Audio_2_A Fish Chorus on the Margin of New Jersey Atlantic Continental Shelf.WAV (23.84 MB)
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Audio_2_A Fish Chorus on the Margin of New Jersey Atlantic Continental Shelf.WAV

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posted on 2021-06-15, 04:03 authored by Qianchu Zhang, Boris Katsnelson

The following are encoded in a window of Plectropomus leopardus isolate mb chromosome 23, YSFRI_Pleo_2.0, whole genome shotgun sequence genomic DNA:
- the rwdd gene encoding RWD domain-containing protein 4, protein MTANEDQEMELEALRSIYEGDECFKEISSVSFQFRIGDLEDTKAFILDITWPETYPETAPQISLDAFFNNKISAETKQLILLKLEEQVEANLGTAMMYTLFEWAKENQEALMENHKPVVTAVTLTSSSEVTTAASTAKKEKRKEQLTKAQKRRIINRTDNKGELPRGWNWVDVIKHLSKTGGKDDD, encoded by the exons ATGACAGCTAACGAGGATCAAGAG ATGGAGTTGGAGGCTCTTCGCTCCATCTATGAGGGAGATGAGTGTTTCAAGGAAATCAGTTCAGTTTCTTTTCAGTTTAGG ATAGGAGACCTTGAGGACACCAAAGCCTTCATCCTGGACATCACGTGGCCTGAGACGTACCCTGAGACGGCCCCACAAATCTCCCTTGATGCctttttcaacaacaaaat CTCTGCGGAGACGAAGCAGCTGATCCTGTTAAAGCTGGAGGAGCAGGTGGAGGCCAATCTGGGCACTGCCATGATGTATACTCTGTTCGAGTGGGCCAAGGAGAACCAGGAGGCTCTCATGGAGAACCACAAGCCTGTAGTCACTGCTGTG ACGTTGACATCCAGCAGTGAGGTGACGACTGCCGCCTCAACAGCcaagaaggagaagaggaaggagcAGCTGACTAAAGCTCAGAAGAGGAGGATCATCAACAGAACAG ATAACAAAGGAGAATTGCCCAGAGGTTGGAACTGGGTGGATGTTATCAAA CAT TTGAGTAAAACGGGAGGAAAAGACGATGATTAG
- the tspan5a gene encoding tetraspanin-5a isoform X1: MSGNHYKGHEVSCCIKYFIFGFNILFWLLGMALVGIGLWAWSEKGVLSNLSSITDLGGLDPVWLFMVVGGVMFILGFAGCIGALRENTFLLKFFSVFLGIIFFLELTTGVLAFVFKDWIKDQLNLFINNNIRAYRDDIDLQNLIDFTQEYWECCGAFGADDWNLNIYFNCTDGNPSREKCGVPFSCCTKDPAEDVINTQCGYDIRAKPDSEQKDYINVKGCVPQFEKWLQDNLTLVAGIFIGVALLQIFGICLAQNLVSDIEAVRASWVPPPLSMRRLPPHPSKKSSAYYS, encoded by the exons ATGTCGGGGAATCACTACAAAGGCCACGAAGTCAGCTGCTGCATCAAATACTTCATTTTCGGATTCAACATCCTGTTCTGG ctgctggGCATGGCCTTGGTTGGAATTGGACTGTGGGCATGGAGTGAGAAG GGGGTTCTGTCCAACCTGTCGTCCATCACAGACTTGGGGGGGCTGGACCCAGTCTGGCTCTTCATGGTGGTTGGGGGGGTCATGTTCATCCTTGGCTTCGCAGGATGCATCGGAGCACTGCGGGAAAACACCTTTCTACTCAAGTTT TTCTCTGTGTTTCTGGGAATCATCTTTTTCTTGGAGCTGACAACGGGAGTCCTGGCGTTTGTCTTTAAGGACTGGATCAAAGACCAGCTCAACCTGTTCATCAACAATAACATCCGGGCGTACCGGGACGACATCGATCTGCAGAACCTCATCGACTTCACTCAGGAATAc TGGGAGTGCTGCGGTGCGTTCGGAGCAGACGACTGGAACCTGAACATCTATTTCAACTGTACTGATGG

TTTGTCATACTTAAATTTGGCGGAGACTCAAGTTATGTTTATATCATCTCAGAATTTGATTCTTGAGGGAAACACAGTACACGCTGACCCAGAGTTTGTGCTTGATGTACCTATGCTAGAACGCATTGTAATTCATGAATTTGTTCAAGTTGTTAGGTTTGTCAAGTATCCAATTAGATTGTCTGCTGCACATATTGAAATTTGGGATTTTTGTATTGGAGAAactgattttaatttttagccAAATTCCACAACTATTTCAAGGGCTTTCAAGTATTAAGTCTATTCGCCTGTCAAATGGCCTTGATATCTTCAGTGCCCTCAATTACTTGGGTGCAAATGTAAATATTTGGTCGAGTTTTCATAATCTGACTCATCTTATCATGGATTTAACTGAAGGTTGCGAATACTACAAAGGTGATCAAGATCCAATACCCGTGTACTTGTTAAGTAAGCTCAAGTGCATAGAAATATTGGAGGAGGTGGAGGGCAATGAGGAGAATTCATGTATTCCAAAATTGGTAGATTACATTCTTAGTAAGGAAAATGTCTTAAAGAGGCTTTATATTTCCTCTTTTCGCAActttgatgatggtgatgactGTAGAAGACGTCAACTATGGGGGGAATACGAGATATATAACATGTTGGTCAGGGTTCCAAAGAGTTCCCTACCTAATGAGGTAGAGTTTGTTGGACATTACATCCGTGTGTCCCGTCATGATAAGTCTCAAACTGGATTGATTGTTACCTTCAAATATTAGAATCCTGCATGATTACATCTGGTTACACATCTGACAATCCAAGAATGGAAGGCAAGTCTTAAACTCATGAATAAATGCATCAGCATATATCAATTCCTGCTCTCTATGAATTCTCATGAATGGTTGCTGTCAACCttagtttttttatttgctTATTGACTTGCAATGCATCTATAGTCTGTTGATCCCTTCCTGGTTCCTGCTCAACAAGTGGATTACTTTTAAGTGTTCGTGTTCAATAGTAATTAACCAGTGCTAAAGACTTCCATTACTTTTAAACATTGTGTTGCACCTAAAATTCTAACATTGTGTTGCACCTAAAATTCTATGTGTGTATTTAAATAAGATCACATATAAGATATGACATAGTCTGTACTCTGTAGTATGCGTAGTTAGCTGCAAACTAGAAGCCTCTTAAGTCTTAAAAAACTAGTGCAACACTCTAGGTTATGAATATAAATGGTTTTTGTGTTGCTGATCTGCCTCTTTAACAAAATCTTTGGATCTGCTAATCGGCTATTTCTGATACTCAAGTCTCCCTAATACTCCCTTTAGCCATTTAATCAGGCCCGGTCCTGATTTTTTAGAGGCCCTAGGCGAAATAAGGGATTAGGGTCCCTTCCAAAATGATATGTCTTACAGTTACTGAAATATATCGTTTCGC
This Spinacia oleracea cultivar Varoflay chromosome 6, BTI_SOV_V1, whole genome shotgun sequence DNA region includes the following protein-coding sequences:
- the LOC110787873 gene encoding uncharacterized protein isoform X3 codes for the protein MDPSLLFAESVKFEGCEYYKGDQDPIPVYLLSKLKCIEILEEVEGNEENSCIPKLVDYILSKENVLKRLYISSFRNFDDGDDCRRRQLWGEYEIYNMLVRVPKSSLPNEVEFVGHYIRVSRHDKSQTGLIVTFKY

We report herein an underwater biological chorus coming from the margin of the New Jersey Atlantic continental shelf that we tentatively attribute to a species of fish. The chorus occurred every night for over a month during the Shallow Water 2006 experiment and covers the frequency band 150–4,800 Hz, with maximum intensity in the band from 1450 to 2,000 Hz. Remarkable intensity peaks occurred at 500, 725, 960, 1,215, 1,465, 1,700, and 1,920 Hz, rising to as much as 20 dB above the background noise without the chorus. The chorus begins at sunset and reaches its maximum intensity within an hour, following which it weakens slightly and then gradually climbs again to a peak before sunrise, at which point it quickly weakens and disappears. Its frequency-domain characteristics and the nocturnal timing are reminiscent of sound produced by underwater animals. The intensity of the chorus weakens along the across-shelf path going shoreward, which indicates that the chorus originates from the margin of the continental shelf rather than from the coastal zone, as is generally considered. The chorus contains a single type of acoustic signal that takes the form of double-pulse bursts that last about 8.7 ms, with each pulse containing several acoustic cycles. The time interval between successive bursts varies from 1.5 to 1.9 s. Signals containing a number of bursts vary in length from tens to hundreds of seconds. Although it is impossible to determine the fish species responsible for the chorus, its characteristics, including its low frequency and intensity, its single type of short-duration sound signal, and its multiple peaks in the frequency domain, are all consistent with the general characteristics of fish sounds.